When we expanded our partnership with Microsoft to address the challenge of COVID-19, we committed to providing open access to the resulting data. A couple of weeks ago we started to make good on that promise by releasing pairs of antigens and T-cell receptors (TCRs) for 17 experiments targeting a broad swath of the virus genome. Today we’re expanding that dataset to include more experiments—a lot more.
The dataset now includes 70 experiments and more than 90,000 TCR-antigen pairs. All of the new data targets the smaller peptide regions we discussed in our last post. As the data set increases, we’re seeing confirmation of initial hotspots (e.g., the standout cluster around index 27,800 in ORF7b) and getting a more accurate view of more nuanced regions.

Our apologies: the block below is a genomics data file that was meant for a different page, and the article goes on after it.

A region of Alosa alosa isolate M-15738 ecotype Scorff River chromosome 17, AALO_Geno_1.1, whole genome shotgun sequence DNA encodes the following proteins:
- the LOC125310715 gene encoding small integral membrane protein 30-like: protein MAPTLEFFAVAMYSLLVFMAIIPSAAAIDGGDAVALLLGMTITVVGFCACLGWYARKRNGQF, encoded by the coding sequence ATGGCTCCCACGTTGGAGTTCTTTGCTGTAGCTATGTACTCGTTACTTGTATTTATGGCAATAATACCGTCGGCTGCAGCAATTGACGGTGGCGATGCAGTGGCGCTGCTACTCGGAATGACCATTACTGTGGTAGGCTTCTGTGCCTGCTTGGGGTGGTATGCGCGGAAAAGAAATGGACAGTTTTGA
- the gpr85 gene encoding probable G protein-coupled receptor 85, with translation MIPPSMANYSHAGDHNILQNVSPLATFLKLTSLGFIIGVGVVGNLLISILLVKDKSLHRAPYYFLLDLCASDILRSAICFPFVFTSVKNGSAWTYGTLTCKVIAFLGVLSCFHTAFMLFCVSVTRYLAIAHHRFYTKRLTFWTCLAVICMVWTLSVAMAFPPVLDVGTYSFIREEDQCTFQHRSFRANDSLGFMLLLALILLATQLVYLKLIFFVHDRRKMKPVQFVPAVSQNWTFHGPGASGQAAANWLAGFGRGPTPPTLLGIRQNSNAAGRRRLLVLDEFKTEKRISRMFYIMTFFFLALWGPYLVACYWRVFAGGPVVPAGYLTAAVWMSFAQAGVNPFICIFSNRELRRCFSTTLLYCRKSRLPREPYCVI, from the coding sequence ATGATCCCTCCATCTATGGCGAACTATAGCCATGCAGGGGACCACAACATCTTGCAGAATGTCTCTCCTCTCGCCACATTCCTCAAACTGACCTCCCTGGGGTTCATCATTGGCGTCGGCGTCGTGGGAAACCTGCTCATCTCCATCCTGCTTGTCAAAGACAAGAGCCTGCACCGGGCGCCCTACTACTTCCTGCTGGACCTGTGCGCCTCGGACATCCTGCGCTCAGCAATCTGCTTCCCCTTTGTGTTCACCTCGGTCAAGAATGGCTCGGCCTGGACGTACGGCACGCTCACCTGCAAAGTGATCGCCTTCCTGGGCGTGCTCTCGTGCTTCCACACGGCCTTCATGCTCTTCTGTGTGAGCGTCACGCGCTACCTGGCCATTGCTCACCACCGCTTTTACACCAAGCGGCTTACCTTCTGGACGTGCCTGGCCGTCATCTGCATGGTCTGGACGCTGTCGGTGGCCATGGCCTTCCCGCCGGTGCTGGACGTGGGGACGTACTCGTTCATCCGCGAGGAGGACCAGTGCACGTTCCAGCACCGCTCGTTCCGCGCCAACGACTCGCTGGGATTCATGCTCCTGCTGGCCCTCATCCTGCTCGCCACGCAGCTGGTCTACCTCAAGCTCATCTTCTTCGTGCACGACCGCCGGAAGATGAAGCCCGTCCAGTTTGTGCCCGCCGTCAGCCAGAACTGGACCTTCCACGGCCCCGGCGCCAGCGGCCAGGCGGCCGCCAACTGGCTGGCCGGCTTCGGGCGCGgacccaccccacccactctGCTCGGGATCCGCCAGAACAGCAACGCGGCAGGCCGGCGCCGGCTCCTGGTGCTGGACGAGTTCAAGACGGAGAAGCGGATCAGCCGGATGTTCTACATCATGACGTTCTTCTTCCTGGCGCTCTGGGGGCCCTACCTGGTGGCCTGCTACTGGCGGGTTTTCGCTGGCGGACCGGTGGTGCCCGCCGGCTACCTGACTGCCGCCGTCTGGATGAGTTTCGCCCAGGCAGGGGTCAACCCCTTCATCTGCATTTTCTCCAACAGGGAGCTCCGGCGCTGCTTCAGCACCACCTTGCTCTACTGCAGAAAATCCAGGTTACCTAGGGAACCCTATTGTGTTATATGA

What’s next? Over the next few weeks, we will continue to make incremental updates to this dataset. Towards the end of July we will release a significant new update, including not just MIRA data but also what we refer to as “repertoires”—full immunoSEQ TCRB assessments for hundreds of people together with metadata about their exposure to the SARS-CoV-2 virus. This will enable us to move beyond the nature of the virus itself, towards an understanding of the private and shared immune response that it triggers.
We’ve spent years developing technologies to help understand diseases like COVID-19. Keep checking back as we share the growing results of that work with researchers and innovators around the world.